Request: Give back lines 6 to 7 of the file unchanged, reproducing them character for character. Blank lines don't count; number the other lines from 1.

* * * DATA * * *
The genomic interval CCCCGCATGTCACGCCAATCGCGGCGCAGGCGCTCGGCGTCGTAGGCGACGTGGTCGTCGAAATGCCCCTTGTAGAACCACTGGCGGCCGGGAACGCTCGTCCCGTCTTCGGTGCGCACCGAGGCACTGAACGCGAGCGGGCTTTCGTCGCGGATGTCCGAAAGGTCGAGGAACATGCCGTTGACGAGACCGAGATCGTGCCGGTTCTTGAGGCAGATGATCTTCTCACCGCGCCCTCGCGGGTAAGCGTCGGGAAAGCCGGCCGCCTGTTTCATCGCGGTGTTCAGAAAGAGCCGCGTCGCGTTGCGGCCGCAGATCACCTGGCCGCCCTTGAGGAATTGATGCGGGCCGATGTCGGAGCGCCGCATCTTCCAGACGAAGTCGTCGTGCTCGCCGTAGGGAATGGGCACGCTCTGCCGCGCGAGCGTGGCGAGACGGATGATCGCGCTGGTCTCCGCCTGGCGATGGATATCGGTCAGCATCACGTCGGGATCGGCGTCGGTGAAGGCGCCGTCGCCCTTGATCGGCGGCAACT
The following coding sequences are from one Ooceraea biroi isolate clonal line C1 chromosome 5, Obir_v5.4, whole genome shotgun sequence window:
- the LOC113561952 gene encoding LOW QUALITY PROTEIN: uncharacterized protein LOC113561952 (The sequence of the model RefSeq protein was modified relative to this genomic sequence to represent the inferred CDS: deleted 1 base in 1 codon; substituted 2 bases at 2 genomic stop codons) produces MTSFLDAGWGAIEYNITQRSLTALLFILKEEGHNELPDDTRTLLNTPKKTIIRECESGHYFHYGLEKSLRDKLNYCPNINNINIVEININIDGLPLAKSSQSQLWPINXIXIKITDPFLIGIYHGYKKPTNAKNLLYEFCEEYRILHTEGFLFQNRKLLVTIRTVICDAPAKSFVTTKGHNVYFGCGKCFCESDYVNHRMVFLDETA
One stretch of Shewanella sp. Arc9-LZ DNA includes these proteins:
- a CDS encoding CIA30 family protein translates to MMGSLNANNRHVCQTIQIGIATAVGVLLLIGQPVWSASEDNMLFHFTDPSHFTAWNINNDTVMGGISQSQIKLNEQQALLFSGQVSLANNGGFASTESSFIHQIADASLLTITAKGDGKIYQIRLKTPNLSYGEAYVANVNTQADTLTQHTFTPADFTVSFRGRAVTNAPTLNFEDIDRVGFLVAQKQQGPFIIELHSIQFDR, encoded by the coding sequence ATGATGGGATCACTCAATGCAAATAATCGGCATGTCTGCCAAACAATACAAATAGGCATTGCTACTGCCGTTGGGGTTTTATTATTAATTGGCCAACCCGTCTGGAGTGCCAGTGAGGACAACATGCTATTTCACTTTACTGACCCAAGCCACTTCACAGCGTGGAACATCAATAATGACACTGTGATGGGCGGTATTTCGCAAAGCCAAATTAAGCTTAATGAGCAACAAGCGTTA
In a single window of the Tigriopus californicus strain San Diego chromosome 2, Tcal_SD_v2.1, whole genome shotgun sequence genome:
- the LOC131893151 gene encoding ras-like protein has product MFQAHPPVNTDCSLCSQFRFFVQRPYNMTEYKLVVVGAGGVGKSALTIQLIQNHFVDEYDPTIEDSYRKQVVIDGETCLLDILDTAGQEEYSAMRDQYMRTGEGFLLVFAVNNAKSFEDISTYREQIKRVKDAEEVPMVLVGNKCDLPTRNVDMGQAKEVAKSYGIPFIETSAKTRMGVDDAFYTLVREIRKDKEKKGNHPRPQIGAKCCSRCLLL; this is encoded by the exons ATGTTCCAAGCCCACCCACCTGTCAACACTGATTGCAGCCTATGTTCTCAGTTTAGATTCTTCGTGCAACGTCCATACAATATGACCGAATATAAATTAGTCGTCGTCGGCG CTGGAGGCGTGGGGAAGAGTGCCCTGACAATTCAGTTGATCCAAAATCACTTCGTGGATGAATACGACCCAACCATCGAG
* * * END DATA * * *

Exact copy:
In a single window of the Tigriopus californicus strain San Diego chromosome 2, Tcal_SD_v2.1, whole genome shotgun sequence genome:
- the LOC131893151 gene encoding ras-like protein has product MFQAHPPVNTDCSLCSQFRFFVQRPYNMTEYKLVVVGAGGVGKSALTIQLIQNHFVDEYDPTIEDSYRKQVVIDGETCLLDILDTAGQEEYSAMRDQYMRTGEGFLLVFAVNNAKSFEDISTYREQIKRVKDAEEVPMVLVGNKCDLPTRNVDMGQAKEVAKSYGIPFIETSAKTRMGVDDAFYTLVREIRKDKEKKGNHPRPQIGAKCCSRCLLL; this is encoded by the exons ATGTTCCAAGCCCACCCACCTGTCAACACTGATTGCAGCCTATGTTCTCAGTTTAGATTCTTCGTGCAACGTCCATACAATATGACCGAATATAAATTAGTCGTCGTCGGCG CTGGAGGCGTGGGGAAGAGTGCCCTGACAATTCAGTTGATCCAAAATCACTTCGTGGATGAATACGACCCAACCATCGAG